The Evolution of the Oil Change

The only constant in the oil change business is change itself, especially if you’re trying to maintain an inventory of engine oil for all makes and models of vehicles. Since Volkswagen began ­requiring application-specific engine oil in the mid-1990s, the oil change business has (pardon the pun) “changed.” While many Asian vehicles ­currently require only a universal 5W-30 motor oil, European manufacturers have leaned toward ­requiring more application-specific engine oils.

The trend has spread to the domestic manufacturers as well, with Ford Motor Company requiring specific engine oils for a number of its engines and General Motors requiring its Dexos or its licensed equivalents for use in its current generation of vehicles. Many high-end and high-performance nameplates from any auto manufacturer often require synthetic or application-specific synthetic oils as well. See Photo 1.

The Driving Force Behind Oil Change Evolution

Oil Cap
Photo 1: We’re probably going to see more oil caps ­indicating the need for an
application-specific engine oil.

Synthetic and lower-viscosity engine oils have been used since the 1980s to increase fuel economy. During the late 1990s, Ford Motor Co. and Honda Motor Co. began requiring 5W-20 for many of their new engines to increase fuel economy and to deal with several different piston ring issues. General Motors, which also manufactures on a global basis, began requiring its Dexos brand to meet ­extended oil change interval requirements for its ­latest generation of ­engines.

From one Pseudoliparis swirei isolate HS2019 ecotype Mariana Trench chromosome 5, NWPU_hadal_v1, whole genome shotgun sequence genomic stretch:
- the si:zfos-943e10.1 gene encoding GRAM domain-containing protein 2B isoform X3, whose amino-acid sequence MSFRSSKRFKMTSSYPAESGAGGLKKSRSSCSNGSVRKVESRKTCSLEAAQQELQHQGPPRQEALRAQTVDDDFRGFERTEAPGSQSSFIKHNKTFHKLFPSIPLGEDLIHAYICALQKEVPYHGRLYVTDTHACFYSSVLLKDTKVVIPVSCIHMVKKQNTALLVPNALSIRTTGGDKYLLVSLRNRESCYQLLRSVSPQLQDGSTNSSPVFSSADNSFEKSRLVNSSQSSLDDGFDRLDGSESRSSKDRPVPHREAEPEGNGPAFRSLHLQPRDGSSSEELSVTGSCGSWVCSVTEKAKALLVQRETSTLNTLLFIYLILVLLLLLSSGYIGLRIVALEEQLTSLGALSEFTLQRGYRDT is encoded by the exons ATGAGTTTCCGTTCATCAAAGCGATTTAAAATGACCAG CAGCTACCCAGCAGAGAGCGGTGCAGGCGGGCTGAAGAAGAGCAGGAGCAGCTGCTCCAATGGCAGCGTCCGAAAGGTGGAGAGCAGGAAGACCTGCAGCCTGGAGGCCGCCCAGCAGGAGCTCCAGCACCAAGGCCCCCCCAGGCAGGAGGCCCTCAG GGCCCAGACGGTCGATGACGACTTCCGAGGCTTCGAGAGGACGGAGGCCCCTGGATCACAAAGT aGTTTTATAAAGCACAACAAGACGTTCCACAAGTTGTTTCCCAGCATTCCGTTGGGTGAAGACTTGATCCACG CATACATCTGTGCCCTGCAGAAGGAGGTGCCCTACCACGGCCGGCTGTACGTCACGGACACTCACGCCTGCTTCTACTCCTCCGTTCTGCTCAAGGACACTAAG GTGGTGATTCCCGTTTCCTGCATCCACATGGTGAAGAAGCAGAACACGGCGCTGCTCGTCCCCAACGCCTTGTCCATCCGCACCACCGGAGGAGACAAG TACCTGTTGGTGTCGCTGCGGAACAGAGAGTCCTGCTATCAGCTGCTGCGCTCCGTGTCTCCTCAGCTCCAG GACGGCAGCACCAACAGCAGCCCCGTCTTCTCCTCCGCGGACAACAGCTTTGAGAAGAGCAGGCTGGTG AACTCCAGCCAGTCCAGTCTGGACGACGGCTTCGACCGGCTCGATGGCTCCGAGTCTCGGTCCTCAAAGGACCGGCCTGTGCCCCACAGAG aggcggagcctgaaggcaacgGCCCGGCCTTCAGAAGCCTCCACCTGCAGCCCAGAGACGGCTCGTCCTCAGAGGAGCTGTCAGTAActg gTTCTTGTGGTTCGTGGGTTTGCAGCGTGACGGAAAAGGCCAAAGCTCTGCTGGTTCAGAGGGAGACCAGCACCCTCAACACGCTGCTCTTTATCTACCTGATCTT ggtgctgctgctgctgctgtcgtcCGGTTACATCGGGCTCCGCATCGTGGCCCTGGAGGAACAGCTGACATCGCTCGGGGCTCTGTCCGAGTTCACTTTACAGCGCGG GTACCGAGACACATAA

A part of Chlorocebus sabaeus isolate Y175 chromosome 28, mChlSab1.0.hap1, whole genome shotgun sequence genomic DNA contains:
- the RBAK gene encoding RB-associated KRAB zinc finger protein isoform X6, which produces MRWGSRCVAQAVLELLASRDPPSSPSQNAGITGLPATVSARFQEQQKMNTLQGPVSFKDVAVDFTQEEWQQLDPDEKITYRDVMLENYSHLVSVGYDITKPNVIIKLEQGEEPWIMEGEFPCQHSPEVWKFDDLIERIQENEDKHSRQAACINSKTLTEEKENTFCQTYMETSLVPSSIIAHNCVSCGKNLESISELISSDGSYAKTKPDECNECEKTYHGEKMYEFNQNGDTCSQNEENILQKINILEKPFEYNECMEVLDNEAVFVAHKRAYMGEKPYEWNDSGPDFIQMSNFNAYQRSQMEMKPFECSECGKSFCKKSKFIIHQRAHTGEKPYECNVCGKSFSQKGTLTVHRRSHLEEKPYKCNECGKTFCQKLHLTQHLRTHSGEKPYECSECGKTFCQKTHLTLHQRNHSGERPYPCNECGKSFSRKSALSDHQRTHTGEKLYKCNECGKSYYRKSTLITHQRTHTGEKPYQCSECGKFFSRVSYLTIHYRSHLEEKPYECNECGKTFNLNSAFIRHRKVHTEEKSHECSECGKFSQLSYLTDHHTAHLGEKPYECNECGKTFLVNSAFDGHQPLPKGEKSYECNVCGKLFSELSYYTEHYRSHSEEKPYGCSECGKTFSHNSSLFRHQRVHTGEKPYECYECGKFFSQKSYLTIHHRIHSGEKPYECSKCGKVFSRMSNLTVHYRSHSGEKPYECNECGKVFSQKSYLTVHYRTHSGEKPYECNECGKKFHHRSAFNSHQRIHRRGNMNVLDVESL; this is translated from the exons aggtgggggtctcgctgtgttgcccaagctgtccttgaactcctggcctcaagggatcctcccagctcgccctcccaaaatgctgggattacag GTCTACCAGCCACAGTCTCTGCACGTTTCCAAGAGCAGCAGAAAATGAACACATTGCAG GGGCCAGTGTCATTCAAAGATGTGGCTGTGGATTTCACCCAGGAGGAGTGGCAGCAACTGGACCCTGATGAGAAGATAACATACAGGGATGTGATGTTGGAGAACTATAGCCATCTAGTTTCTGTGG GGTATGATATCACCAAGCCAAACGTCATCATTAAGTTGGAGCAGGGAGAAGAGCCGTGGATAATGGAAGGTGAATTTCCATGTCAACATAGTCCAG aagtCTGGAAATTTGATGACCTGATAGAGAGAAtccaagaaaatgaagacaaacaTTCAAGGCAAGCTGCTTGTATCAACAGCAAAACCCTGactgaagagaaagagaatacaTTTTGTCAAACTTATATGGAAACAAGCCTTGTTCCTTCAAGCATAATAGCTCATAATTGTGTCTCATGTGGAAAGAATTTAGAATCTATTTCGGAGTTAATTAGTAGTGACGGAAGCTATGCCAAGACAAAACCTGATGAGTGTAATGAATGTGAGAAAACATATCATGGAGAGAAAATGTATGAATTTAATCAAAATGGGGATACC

As you might suspect, improved engine ­designs are the driving force behind increasingly stringent engine oil requirements. Turbocharged diesel engines have their specific lubrication ­requirements, as do engines equipped with variable valve timing (VVT) and gasoline direct ­injection (GDI). For example, the extreme thermal and mechanical stresses in a compression-ignition diesel engine ­increase the demands on engine oil. Diesel engine oils must withstand extremely high thermal stresses as well as very high concentrations of soot ­produced by combustion.

VVT engines similarly not only require a ­specific oil viscosity, but also require an oil that keeps the pulse-modulated variable valve timing solenoids clean, well-lubricated and free of small air bubbles caused by oil foaming. See Photo 2.

Valve Timing Solenoid
Photo 2: Although the
oil screens on this variable valve timing (VVT) solenoid appear clean, they’re actually clogged with varnish from oxidized engine oil.